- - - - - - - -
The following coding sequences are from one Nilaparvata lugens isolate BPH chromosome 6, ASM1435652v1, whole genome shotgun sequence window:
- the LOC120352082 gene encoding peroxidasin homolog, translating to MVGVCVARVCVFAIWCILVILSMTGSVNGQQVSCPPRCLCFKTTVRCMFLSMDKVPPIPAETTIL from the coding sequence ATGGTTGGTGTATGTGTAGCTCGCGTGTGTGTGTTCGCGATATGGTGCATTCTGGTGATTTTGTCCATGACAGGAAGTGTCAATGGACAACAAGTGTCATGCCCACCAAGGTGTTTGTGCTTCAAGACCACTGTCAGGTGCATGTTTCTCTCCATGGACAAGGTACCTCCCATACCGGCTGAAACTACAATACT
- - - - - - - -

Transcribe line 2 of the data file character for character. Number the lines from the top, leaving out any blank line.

- the LOC120352082 gene encoding peroxidasin homolog, translating to MVGVCVARVCVFAIWCILVILSMTGSVNGQQVSCPPRCLCFKTTVRCMFLSMDKVPPIPAETTIL from the coding sequence ATGGTTGGTGTATGTGTAGCTCGCGTGTGTGTGTTCGCGATATGGTGCATTCTGGTGATTTTGTCCATGACAGGAAGTGTCAATGGACAACAAGTGTCATGCCCACCAAGGTGTTTGTGCTTCAAGACCACTGTCAGGTGCATGTTTCTCTCCATGGACAAGGTACCTCCCATACCGGCTGAAACTACAATACT